Friendliness is a defining characteristic that is easy to notice in Indonesians. Many tourists mention locals’ friendliness as one of their favorite things about the country. From a simple smile or greetings toward strangers to asking foreign tourists to take a selfie together, their warmth and sociable nature will make you feel like home.
Whether you need more time to unload your stuff out of the rented car or take hundreds of pictures in a magnificent temple, there is absolutely no rush when hanging out with Indonesian people. Most Indonesians do not operate in the fast-paced city life and wouldn’t mind waiting or spending a little more time than expected. That doesn’t mean you can disrespect their time though, that means they won’t rudely check their watch constantly or dismiss you when it takes longer for you to understand when they’re explaining which way to the beach.
Indonesians rarely meet other people without a friendly but polite handshake, even when they already know each other. They refer to other people with titles like ‘Mister’ and ‘Miss’ all the time. And it’s not mere lip service; Indonesian people show politeness and respect towards other people they encounter.
Indonesian people are used to taking care of each other in their community. They are thoughtful of other people’s needs and go all-out in giving a hand. Don’t be surprised if one day you’re asking for directions and they ended up taking you to the destination.
When Indonesians invite you to their home, they may say, “Come to my humble shack,” but surprise, you may find yourself in a spacious residence with a garden and perhaps a pool. Indonesians are not as obsessed with vanity as most people, and their pride lies in things greater than mere possessions.
It’s hard to be judgemental when you’re that exposed to differences and diversity, be it in culture, religion, customs, even opinions. Indonesia is home to hundreds of different localities and ethnicities, and Indonesians are used to hanging out and making friends with people of different colors, religions, and views —and that includes foreign tourists. You don’t even have to fit in to be accepted. As long as you respect each other, don’t worry, you’re in.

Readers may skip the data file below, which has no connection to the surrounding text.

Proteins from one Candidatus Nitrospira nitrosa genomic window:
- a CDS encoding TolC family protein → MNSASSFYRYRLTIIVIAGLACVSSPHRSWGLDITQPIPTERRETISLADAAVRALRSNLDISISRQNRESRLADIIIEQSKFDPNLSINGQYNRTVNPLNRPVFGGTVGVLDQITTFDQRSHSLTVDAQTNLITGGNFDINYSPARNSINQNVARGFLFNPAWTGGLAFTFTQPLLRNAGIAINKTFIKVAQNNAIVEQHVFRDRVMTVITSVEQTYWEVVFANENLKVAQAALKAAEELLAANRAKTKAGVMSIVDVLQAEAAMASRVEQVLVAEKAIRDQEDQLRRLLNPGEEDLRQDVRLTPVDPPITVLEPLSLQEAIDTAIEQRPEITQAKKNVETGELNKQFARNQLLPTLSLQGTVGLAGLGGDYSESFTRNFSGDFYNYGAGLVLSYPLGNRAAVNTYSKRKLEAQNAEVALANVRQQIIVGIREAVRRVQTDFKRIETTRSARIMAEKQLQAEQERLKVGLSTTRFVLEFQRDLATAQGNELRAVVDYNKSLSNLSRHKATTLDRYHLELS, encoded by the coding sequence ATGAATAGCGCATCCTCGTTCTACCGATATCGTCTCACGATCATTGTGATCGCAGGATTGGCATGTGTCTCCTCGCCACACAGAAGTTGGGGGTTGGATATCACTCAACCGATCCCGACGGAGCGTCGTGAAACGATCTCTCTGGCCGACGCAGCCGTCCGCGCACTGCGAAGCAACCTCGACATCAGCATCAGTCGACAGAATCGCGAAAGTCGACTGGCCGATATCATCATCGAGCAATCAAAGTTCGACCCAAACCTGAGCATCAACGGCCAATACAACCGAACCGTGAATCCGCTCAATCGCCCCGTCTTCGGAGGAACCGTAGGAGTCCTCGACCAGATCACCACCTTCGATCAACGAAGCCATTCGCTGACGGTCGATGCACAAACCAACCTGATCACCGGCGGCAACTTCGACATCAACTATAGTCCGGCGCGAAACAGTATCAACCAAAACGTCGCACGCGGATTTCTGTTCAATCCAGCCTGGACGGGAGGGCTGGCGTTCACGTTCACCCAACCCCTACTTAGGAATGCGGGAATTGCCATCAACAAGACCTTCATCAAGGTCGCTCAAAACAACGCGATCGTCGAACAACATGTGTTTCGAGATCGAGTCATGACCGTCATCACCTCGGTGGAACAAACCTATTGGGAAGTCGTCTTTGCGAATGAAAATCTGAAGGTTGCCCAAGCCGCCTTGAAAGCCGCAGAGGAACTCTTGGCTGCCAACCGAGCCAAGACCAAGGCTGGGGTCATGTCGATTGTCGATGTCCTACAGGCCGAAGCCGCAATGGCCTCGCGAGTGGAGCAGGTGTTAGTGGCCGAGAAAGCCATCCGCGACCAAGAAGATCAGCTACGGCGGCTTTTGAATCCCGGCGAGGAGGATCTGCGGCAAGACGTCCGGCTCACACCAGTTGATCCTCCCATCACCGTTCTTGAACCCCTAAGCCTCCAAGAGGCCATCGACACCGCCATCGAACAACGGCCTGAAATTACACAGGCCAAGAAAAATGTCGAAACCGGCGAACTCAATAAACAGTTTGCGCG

Many Indonesians, even those who now live in urban areas, still identify themselves by tribes and hometowns. They have this interesting balance of being both modern and traditional, upholding tradition and local wisdom whenever appropriate. Those who live in villages are certainly more in touch with their own traditional heritage, and they would be happy to show tourists around and tell stories about their culture.
Indonesians take their spiritual beliefs very seriously, especially those who still live traditionally. They live fascinating lives guided by solid beliefs and principles that are often manifested in lively ceremonies and customs that tourists can take part in or observe. Tourists can also enjoy their ornate and majestic houses of worships—mosques, temples and churches—which are often the grandest buildings in any given city or neighborhood.
Indonesians are used to living in communities and doing things communally. Even so, their groups extend quickly and easily to a friend-of-a-friend, even a friend-of-a-friend-of-a-friend, and so forth. Don’t hesitate to join your Indonesian friends at a dining table or a soccer game at the beach—they know how to welcome even foreigners as one of their own.
Be it traditional boat-makers or surfing instructors, Indonesians have a heartfelt passion for everything they do. They do their labor with joy and dedication, with a profound appreciation of their livelihood as more than just a way to get money and stay alive.
From a platter of fritters to personal life stories, Indonesians bond with others by sharing. Sometimes they may come out as inquisitive, asking strangers about marital status or hometowns, but they are genuinely interested in your stories and won’t mind sharing their own with you. In the right circumstances, that may add up to a profound exchange and maybe a long-term friendship.